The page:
New “tax gap” figure is based on 2008-2010 tax data, and reflects improved methods.
The annual “tax gap”—the estimated difference between what taxpayers owe the government and what the Internal Revenue Service actually collects from them—rose to $458 billion, the tax agency said on Thursday.
The latest in the agency’s periodic studies covers the tax years 2008-2010, and is a slight rise from the $450 billion estimated for 2006. It coincides with an estimated decrease in the compliance rate for taxpayers, which sunk to 81.7 percent from a previous rate of 83.1 percent.
“The small increase in the estimated size of the tax gap and small decrease in the voluntary compliance rate are largely attributable to improvements in the tax gap estimation methodology, and do not represent a significant change in underlying taxpayer behavior,” the agency said in a statement. “The changes also reflect the overall decline in the nation’s tax revenues due to the severe recession during the time period covered by this study, as well as changes in the mix of income sources that have different compliance rates.”
The agency’s new study “updates long-standing research findings that information reporting and withholding are strongly associated with higher levels of voluntary compliance,” the agency said, adding that it continues educational efforts and partnerships with tax preparers and businesses to keep the voluntary rate high.
Because the tax gap is almost the size of the entire federal budget deficit (currently projected at $534 billion by the Congressional Budget Office), it has long been central to debates in Congress about deficit reduction, the IRS’s falling budget and the agency’s effectiveness.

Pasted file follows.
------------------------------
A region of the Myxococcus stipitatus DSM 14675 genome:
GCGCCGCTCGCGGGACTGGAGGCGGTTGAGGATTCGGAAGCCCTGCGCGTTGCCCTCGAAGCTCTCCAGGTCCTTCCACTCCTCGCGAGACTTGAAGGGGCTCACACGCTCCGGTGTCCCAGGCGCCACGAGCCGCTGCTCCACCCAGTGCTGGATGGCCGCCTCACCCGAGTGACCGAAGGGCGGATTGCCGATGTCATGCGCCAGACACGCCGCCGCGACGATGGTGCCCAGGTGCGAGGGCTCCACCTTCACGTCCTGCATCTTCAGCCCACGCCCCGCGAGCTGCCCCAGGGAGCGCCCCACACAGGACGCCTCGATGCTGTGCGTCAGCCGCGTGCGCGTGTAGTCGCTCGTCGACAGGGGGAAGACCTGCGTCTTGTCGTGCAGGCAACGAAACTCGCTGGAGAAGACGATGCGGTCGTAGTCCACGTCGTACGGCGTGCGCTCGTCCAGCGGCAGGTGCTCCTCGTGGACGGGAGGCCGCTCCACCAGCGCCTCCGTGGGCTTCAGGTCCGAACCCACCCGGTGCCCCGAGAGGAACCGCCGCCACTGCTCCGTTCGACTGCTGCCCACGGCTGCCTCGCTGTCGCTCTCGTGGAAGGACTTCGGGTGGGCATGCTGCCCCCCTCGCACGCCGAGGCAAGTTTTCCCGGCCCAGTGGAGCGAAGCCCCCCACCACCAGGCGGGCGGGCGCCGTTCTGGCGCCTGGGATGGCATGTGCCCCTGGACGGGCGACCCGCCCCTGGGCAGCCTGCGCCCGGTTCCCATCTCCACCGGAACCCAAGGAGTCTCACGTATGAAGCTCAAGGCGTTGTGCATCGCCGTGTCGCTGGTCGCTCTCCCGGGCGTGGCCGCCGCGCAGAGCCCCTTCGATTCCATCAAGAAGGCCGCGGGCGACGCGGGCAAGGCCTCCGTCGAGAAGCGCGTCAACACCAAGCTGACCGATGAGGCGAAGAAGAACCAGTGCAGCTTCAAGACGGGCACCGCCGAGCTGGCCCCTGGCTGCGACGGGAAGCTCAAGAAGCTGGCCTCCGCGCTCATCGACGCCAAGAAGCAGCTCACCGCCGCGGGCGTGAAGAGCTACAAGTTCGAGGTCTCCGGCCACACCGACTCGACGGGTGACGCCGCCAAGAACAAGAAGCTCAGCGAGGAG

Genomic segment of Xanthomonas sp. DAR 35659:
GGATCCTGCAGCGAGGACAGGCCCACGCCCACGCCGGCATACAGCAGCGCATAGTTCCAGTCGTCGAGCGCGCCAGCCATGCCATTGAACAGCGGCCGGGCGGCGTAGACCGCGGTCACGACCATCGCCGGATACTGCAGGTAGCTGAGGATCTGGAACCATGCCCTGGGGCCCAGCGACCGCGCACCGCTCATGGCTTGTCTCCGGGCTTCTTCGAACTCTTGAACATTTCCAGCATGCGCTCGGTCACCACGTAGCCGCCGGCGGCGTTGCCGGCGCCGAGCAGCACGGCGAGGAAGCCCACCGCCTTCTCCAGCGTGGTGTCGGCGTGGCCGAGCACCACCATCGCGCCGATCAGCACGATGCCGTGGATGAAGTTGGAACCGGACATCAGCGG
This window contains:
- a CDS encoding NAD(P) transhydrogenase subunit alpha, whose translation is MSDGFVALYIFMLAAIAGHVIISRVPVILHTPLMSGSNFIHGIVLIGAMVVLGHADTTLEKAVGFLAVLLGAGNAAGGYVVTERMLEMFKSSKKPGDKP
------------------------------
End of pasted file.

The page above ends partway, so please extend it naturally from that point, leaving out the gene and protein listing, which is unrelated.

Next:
“The IRS takes years to estimate the tax gap, so the newest data considered is from tax years 2008-2010, before IRS’ budget took an approximately $1 billion hit (annually) and before staffing dropped by some 16,000 or so,” said Robert Kerr, senior director for government relations at the National Association of Enrolled Agents, “Let’s not conclude that a flat tax gap indicates tax compliance hasn’t taken a hit because of reduced IRS resources. We won’t know that for years.”
He noted that Internal Revenue Commissioner John Koskinen has said it is practically impossible to eliminate the tax gap altogether. “We wouldn’t want to live in a country that had 100 percent compliance. The apparatus to get there would be far too oppressive.”